The company, which has doubled in size the last two years, has retail locations in Freeport, Maine, as well as in Rockport and Chatham, Massachusetts and Cape May, New Jersey.

More than two decades ago, Oakes returned to Maine from the Boston area. He arrived at the iconic family-owned outdoor retailer after deciding to make a lifestyle and location change.

Oakes had been logging grueling hours as a consultant and he wanted to spend more time with his two young children. And he wanted his boys to grow up in an environment similar to the one he had.

It so happened that when Oakes was looking to make a move, L.L. Bean was looking for a quality manager.

“I wanted to come back to Maine for the quality of life, and was fortunate that I was able to land at L.L. Bean,” he says.

Over the next 20-plus years, Oakes put his expertise to use in several capacities, including as head of the factory stores. Then, he was given the key to the crown jewels — overseeing the L.L. Bean brand.

UMaine, says Oakes, prepared him well and helped put him on his career path.

In addition to challenging business courses, the self-described serious student says he benefited from the rigor and substance of constitutional law courses and that he gained confidence and skills in a public speaking class.

Oakes also was president of the Student Senate, vice president of the student body and a member of the Senior Skull Society, an honor group that promotes outstanding leadership, scholarship and citizenship in the university community.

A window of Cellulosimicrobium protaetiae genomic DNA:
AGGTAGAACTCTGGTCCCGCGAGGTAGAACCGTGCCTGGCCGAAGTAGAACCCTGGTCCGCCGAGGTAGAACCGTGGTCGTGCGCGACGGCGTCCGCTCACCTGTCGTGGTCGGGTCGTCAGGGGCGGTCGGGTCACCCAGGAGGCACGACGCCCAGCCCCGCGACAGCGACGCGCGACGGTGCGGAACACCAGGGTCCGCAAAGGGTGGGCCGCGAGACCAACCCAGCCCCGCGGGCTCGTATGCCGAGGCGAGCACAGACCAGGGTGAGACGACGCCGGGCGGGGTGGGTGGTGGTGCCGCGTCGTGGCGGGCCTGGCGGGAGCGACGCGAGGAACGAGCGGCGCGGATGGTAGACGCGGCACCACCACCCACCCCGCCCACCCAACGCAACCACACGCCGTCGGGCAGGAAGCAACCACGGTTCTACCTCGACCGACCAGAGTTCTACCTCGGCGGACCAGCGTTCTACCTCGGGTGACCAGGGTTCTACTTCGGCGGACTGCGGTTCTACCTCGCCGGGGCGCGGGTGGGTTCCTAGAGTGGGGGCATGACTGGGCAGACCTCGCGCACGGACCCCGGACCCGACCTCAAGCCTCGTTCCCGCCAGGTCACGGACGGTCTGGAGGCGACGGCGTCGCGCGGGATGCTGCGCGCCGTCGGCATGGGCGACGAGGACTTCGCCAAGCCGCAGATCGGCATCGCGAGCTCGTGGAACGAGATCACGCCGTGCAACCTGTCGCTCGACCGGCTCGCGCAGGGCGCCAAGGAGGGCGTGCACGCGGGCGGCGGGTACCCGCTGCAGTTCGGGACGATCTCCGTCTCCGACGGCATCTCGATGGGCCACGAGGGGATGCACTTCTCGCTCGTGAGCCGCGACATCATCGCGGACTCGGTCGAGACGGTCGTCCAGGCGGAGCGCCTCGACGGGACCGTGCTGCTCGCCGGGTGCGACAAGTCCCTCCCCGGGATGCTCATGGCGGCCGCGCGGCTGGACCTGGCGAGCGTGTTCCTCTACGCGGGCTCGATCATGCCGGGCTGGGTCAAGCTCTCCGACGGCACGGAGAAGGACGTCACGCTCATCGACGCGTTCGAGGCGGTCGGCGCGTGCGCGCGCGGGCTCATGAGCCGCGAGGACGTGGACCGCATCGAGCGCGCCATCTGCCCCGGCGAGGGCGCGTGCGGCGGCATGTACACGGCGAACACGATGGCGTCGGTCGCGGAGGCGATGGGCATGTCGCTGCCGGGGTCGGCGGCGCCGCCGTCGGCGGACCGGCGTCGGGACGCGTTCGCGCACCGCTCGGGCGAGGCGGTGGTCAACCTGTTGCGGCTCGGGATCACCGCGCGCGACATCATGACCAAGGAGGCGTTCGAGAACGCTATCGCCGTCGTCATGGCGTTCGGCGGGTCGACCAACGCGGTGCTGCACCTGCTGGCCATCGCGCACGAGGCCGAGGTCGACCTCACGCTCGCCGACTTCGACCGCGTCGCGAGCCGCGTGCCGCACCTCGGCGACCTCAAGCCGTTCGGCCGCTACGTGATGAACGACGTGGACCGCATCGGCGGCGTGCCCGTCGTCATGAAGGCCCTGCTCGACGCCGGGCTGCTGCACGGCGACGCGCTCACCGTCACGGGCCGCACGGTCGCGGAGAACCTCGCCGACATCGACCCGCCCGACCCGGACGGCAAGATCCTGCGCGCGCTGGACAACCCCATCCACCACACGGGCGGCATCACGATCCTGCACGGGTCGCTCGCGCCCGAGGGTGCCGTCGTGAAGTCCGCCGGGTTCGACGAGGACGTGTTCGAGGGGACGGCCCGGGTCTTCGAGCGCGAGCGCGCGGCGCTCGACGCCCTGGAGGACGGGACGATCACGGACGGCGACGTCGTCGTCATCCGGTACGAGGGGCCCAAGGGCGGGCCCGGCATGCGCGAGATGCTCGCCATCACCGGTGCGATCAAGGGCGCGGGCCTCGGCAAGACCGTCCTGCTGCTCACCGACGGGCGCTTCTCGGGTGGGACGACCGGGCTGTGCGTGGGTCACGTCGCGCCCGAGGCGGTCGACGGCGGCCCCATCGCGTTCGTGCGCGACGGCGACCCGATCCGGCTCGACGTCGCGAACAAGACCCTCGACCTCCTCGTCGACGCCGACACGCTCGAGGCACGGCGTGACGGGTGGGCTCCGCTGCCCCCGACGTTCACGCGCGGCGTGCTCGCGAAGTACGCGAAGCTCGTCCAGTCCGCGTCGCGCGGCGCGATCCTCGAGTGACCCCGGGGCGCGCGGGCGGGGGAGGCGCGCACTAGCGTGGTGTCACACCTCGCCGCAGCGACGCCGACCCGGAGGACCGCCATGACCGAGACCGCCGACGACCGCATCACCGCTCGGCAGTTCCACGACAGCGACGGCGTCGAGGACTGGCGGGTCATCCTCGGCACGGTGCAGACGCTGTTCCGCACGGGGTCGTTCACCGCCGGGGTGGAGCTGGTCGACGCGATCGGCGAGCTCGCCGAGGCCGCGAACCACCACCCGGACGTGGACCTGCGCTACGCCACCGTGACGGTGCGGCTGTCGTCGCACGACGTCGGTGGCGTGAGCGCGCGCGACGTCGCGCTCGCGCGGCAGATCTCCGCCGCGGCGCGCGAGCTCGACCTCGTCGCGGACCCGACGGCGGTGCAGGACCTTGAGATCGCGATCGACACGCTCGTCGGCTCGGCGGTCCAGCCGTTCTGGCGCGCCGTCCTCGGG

And he supported the men’s ice hockey team, which then was in its infancy.

As graduation neared, Oakes was unsure of which future options — including law school or banking — to pursue.

His adviser, Charles “Chick” Rauch, encouraged him to take the Graduate Management Admissions Test in addition to the Law School Admission Test.

After diligently preparing for the LSAT, Oakes says he did OK. He hadn’t studied for the GMAT, and he aced it. He did so well, in fact, he was granted deferred admission at Harvard Business School.

During the two years before he entered Harvard, Oakes, also at Rauch’s urging, joined a consulting firm.

Today, Oakes remains a fan of the UMaine men’s ice hockey team.

This past fall, he cheered on the Black Bears at the 2015 Ice Breaker Tournament in Portland, where the two-time NCAA champs hosted powers Michigan State, North Dakota and Lake Superior State.

Oakes, his wife Valerie and their 14-year-old daughter Christina, live in Falmouth, a southern Maine coastal community of 11,000. They also have two sons — Matt, 27, who lives in Seattle, and Casey, 25, who lives Portland after time in Washington, New Jersey and Massachusetts.

In many ways, life has dramatically changed since Oakes’ boyhood in Milo.

For one, smartphones have replaced party landlines.

And rather than making a once-a-year trek to Bangor to buy school clothes, people can use smartphones 24 hours a day to purchase items from Sea Bags and L.L. Bean.

In other ways, though, Oakes’ world remains much the same.

He still treasures family, Maine, the outdoors and life’s simple pleasures — including kayaking, hiking, skiing and bike riding.

Contact: Beth Staples, 207.581.3777